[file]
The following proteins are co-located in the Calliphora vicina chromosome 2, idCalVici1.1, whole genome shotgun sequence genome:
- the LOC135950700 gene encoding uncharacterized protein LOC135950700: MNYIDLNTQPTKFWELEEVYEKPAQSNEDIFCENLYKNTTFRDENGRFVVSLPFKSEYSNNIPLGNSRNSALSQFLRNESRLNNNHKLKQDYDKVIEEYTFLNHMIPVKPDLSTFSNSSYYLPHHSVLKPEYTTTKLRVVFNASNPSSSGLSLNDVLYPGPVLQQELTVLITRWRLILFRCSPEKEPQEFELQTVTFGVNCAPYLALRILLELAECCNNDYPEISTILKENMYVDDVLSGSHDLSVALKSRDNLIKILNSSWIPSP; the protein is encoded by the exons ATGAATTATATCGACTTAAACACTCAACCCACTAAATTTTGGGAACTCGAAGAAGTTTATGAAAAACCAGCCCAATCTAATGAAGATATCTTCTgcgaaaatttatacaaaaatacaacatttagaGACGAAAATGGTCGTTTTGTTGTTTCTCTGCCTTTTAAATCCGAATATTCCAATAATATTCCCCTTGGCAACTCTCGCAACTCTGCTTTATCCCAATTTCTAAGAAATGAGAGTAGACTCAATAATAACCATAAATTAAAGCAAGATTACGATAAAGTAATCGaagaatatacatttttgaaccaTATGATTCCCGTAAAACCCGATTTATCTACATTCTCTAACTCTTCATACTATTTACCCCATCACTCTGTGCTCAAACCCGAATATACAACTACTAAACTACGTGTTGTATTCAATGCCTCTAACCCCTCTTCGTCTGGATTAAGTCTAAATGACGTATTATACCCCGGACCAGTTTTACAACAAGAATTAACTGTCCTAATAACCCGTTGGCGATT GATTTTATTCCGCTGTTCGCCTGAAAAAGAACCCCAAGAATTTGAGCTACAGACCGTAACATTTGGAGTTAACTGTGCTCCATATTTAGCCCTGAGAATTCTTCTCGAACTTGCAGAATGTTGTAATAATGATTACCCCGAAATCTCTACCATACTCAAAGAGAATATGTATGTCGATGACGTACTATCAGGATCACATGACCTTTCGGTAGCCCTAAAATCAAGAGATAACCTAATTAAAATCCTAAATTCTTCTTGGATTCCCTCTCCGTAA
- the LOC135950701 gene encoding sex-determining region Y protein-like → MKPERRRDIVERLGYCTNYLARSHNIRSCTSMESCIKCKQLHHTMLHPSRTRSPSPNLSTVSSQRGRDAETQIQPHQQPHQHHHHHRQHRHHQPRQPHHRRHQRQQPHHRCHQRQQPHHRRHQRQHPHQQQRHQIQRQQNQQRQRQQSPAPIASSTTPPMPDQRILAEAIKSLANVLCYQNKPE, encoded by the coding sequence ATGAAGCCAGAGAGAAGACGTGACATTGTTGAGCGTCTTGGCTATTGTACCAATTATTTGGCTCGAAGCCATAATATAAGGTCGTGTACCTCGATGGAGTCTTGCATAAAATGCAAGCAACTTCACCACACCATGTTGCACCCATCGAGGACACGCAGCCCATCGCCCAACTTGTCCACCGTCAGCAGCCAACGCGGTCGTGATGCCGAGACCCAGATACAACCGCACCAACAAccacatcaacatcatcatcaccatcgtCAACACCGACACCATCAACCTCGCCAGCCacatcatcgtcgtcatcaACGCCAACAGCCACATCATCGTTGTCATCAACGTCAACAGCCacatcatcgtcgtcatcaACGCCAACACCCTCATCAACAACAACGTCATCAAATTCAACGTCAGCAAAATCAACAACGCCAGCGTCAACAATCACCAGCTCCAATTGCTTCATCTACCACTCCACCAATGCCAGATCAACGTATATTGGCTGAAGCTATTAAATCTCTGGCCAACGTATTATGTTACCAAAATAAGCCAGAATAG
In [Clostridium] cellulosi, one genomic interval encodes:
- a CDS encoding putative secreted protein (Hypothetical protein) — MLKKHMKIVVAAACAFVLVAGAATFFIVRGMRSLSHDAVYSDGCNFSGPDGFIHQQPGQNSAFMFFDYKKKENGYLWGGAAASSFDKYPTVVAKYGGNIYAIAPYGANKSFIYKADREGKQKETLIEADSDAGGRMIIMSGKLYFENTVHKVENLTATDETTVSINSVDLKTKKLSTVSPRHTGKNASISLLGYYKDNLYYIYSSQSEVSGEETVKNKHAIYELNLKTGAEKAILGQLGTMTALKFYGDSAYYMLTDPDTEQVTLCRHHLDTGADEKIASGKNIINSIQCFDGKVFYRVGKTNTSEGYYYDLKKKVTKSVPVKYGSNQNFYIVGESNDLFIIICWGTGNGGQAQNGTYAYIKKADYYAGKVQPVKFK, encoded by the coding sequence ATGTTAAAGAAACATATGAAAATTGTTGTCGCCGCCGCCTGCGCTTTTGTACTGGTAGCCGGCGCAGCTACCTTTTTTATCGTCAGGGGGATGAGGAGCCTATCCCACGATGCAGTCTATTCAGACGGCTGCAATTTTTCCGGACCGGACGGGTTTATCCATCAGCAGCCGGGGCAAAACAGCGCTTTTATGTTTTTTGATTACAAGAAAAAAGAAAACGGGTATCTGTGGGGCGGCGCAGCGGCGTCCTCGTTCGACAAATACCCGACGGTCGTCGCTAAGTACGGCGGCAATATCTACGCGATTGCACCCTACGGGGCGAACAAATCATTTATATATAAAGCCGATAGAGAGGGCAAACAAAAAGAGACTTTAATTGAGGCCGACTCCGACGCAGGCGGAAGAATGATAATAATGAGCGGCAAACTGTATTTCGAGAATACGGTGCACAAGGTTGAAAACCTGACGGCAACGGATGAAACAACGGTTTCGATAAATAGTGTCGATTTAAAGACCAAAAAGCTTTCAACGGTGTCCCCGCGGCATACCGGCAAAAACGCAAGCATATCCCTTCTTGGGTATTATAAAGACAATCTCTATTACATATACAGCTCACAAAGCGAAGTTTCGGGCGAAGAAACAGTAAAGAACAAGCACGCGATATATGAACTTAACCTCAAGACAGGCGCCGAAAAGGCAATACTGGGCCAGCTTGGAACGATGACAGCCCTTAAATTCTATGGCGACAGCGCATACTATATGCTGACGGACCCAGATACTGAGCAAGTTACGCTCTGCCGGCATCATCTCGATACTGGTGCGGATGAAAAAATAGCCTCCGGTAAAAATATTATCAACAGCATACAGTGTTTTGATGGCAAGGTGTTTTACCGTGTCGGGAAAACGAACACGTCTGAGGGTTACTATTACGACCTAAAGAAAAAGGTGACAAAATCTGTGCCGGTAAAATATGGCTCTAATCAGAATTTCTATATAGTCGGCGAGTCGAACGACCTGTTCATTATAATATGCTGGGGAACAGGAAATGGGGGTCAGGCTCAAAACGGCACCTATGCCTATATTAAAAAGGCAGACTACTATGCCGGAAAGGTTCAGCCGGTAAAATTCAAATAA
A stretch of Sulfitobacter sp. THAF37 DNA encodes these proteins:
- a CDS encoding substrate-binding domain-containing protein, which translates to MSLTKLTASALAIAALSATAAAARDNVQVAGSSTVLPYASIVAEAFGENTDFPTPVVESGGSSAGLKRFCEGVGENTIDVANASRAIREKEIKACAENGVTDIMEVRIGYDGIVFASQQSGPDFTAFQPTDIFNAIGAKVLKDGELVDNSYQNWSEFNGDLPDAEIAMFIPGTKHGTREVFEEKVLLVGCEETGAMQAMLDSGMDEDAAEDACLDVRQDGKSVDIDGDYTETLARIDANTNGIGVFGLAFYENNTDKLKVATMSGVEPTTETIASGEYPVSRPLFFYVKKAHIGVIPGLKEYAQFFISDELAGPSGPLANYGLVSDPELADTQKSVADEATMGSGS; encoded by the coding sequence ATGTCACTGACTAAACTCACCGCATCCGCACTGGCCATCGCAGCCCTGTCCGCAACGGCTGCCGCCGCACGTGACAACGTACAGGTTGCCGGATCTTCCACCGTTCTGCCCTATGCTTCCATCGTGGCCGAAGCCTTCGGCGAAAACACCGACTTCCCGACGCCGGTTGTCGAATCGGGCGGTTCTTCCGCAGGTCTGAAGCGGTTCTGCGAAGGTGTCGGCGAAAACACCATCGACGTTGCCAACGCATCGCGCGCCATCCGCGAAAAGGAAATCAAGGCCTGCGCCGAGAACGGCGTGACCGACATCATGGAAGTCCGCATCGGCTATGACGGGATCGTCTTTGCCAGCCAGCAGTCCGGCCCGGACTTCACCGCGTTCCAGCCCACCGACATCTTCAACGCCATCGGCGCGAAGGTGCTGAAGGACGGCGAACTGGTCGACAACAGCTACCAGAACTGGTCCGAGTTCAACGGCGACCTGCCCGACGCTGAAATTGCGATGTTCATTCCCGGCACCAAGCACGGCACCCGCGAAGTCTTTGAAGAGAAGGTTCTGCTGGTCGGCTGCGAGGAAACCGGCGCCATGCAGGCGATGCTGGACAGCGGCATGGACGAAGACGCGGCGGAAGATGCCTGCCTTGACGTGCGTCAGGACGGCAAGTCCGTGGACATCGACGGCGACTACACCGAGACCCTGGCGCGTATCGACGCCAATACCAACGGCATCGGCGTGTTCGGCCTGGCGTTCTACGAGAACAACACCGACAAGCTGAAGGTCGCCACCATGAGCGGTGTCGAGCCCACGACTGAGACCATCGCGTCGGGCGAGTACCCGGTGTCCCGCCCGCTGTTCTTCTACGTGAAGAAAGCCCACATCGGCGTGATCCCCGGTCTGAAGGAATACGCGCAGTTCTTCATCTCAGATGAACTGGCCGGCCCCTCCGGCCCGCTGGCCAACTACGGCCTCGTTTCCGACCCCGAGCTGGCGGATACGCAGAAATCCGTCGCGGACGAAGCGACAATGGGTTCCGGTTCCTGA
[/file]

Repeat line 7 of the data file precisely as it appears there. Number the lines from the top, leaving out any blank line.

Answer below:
- a CDS encoding substrate-binding domain-containing protein, which translates to MSLTKLTASALAIAALSATAAAARDNVQVAGSSTVLPYASIVAEAFGENTDFPTPVVESGGSSAGLKRFCEGVGENTIDVANASRAIREKEIKACAENGVTDIMEVRIGYDGIVFASQQSGPDFTAFQPTDIFNAIGAKVLKDGELVDNSYQNWSEFNGDLPDAEIAMFIPGTKHGTREVFEEKVLLVGCEETGAMQAMLDSGMDEDAAEDACLDVRQDGKSVDIDGDYTETLARIDANTNGIGVFGLAFYENNTDKLKVATMSGVEPTTETIASGEYPVSRPLFFYVKKAHIGVIPGLKEYAQFFISDELAGPSGPLANYGLVSDPELADTQKSVADEATMGSGS; encoded by the coding sequence ATGTCACTGACTAAACTCACCGCATCCGCACTGGCCATCGCAGCCCTGTCCGCAACGGCTGCCGCCGCACGTGACAACGTACAGGTTGCCGGATCTTCCACCGTTCTGCCCTATGCTTCCATCGTGGCCGAAGCCTTCGGCGAAAACACCGACTTCCCGACGCCGGTTGTCGAATCGGGCGGTTCTTCCGCAGGTCTGAAGCGGTTCTGCGAAGGTGTCGGCGAAAACACCATCGACGTTGCCAACGCATCGCGCGCCATCCGCGAAAAGGAAATCAAGGCCTGCGCCGAGAACGGCGTGACCGACATCATGGAAGTCCGCATCGGCTATGACGGGATCGTCTTTGCCAGCCAGCAGTCCGGCCCGGACTTCACCGCGTTCCAGCCCACCGACATCTTCAACGCCATCGGCGCGAAGGTGCTGAAGGACGGCGAACTGGTCGACAACAGCTACCAGAACTGGTCCGAGTTCAACGGCGACCTGCCCGACGCTGAAATTGCGATGTTCATTCCCGGCACCAAGCACGGCACCCGCGAAGTCTTTGAAGAGAAGGTTCTGCTGGTCGGCTGCGAGGAAACCGGCGCCATGCAGGCGATGCTGGACAGCGGCATGGACGAAGACGCGGCGGAAGATGCCTGCCTTGACGTGCGTCAGGACGGCAAGTCCGTGGACATCGACGGCGACTACACCGAGACCCTGGCGCGTATCGACGCCAATACCAACGGCATCGGCGTGTTCGGCCTGGCGTTCTACGAGAACAACACCGACAAGCTGAAGGTCGCCACCATGAGCGGTGTCGAGCCCACGACTGAGACCATCGCGTCGGGCGAGTACCCGGTGTCCCGCCCGCTGTTCTTCTACGTGAAGAAAGCCCACATCGGCGTGATCCCCGGTCTGAAGGAATACGCGCAGTTCTTCATCTCAGATGAACTGGCCGGCCCCTCCGGCCCGCTGGCCAACTACGGCCTCGTTTCCGACCCCGAGCTGGCGGATACGCAGAAATCCGTCGCGGACGAAGCGACAATGGGTTCCGGTTCCTGA